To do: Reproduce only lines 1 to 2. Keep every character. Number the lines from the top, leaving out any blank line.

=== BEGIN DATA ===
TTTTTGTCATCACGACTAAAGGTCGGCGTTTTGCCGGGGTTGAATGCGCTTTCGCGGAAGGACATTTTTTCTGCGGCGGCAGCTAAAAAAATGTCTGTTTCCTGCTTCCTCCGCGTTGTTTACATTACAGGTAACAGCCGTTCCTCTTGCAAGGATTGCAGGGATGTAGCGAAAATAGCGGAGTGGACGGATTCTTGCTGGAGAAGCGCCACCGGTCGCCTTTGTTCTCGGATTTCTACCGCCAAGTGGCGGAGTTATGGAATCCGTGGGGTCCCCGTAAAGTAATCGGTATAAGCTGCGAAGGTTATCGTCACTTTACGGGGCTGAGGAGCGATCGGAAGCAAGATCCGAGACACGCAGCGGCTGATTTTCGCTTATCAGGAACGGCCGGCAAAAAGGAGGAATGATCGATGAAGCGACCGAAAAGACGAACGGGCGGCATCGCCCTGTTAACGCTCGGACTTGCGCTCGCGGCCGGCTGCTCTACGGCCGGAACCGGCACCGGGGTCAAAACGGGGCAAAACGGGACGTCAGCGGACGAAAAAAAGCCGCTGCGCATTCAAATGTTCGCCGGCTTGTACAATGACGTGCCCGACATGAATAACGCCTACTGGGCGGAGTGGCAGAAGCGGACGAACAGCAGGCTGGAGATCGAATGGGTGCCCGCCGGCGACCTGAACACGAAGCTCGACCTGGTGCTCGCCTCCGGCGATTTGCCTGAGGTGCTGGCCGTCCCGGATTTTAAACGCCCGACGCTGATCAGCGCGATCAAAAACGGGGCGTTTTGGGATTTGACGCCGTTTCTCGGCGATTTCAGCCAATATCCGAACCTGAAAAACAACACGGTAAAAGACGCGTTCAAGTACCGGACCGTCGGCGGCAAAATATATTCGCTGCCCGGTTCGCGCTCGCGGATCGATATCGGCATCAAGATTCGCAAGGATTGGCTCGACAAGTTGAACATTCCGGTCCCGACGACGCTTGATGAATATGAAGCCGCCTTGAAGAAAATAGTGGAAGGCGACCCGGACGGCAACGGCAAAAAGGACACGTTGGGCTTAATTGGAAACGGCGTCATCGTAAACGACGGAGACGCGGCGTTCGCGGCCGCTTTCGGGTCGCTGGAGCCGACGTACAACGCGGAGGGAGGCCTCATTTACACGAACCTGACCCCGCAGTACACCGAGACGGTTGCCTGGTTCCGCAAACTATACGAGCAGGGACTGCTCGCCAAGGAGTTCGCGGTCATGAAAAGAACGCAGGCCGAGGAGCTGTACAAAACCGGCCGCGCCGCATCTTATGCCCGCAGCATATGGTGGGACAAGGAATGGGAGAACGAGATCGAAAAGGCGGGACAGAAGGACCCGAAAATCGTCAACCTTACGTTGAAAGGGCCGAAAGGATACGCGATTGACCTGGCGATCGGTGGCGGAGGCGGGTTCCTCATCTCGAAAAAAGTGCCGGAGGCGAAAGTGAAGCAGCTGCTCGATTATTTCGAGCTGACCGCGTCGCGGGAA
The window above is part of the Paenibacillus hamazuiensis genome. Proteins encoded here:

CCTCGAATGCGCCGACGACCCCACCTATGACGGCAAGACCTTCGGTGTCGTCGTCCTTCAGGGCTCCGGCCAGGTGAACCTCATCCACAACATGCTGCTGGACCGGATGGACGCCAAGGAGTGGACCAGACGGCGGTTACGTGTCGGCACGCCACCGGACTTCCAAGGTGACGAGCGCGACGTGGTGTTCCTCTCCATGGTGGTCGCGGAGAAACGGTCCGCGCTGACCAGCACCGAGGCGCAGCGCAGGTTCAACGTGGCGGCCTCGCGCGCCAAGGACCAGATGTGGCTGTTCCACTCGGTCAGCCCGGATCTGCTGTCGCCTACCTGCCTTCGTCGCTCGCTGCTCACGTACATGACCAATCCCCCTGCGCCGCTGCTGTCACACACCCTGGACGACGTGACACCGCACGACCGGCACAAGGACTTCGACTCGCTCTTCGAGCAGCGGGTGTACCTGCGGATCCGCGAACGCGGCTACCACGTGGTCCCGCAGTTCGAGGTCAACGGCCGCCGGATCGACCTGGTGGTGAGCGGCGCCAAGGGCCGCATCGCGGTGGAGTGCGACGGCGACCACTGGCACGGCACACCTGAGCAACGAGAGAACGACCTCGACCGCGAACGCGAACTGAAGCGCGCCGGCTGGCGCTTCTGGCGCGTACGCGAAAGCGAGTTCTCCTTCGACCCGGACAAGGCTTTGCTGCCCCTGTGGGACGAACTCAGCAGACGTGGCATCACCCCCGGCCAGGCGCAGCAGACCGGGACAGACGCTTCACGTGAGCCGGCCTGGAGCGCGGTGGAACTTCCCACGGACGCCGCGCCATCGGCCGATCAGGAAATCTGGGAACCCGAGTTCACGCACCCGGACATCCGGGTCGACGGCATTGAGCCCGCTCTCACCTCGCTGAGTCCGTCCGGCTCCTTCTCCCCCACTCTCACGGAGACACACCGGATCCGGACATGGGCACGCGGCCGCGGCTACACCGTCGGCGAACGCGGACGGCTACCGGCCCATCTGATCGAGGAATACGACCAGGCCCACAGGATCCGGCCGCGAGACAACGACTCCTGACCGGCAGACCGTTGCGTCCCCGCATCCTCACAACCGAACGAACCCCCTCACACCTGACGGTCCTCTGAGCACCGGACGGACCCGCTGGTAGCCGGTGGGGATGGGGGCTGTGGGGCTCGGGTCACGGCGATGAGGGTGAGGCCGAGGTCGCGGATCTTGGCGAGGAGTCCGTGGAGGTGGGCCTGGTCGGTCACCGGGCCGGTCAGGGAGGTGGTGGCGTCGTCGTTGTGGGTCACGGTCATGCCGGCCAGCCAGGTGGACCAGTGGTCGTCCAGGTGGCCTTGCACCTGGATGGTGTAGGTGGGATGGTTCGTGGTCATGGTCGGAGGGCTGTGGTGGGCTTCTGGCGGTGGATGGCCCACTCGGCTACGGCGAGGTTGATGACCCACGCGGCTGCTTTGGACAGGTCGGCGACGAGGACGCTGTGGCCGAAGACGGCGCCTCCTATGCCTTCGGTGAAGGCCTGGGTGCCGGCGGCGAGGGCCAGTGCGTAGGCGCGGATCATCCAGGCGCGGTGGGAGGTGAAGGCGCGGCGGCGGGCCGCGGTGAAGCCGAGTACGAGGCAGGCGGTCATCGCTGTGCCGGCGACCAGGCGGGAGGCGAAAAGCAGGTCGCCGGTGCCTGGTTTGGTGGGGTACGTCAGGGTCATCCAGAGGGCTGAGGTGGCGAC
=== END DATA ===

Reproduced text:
TTTTTGTCATCACGACTAAAGGTCGGCGTTTTGCCGGGGTTGAATGCGCTTTCGCGGAAGGACATTTTTTCTGCGGCGGCAGCTAAAAAAATGTCTGTTTCCTGCTTCCTCCGCGTTGTTTACATTACAGGTAACAGCCGTTCCTCTTGCAAGGATTGCAGGGATGTAGCGAAAATAGCGGAGTGGACGGATTCTTGCTGGAGAAGCGCCACCGGTCGCCTTTGTTCTCGGATTTCTACCGCCAAGTGGCGGAGTTATGGAATCCGTGGGGTCCCCGTAAAGTAATCGGTATAAGCTGCGAAGGTTATCGTCACTTTACGGGGCTGAGGAGCGATCGGAAGCAAGATCCGAGACACGCAGCGGCTGATTTTCGCTTATCAGGAACGGCCGGCAAAAAGGAGGAATGATCGATGAAGCGACCGAAAAGACGAACGGGCGGCATCGCCCTGTTAACGCTCGGACTTGCGCTCGCGGCCGGCTGCTCTACGGCCGGAACCGGCACCGGGGTCAAAACGGGGCAAAACGGGACGTCAGCGGACGAAAAAAAGCCGCTGCGCATTCAAATGTTCGCCGGCTTGTACAATGACGTGCCCGACATGAATAACGCCTACTGGGCGGAGTGGCAGAAGCGGACGAACAGCAGGCTGGAGATCGAATGGGTGCCCGCCGGCGACCTGAACACGAAGCTCGACCTGGTGCTCGCCTCCGGCGATTTGCCTGAGGTGCTGGCCGTCCCGGATTTTAAACGCCCGACGCTGATCAGCGCGATCAAAAACGGGGCGTTTTGGGATTTGACGCCGTTTCTCGGCGATTTCAGCCAATATCCGAACCTGAAAAACAACACGGTAAAAGACGCGTTCAAGTACCGGACCGTCGGCGGCAAAATATATTCGCTGCCCGGTTCGCGCTCGCGGATCGATATCGGCATCAAGATTCGCAAGGATTGGCTCGACAAGTTGAACATTCCGGTCCCGACGACGCTTGATGAATATGAAGCCGCCTTGAAGAAAATAGTGGAAGGCGACCCGGACGGCAACGGCAAAAAGGACACGTTGGGCTTAATTGGAAACGGCGTCATCGTAAACGACGGAGACGCGGCGTTCGCGGCCGCTTTCGGGTCGCTGGAGCCGACGTACAACGCGGAGGGAGGCCTCATTTACACGAACCTGACCCCGCAGTACACCGAGACGGTTGCCTGGTTCCGCAAACTATACGAGCAGGGACTGCTCGCCAAGGAGTTCGCGGTCATGAAAAGAACGCAGGCCGAGGAGCTGTACAAAACCGGCCGCGCCGCATCTTATGCCCGCAGCATATGGTGGGACAAGGAATGGGAGAACGAGATCGAAAAGGCGGGACAGAAGGACCCGAAAATCGTCAACCTTACGTTGAAAGGGCCGAAAGGATACGCGATTGACCTGGCGATCGGTGGCGGAGGCGGGTTCCTCATCTCGAAAAAAGTGCCGGAGGCGAAAGTGAAGCAGCTGCTCGATTATTTCGAGCTGACCGCGTCGCGGGAA
The window above is part of the Paenibacillus hamazuiensis genome. Proteins encoded here: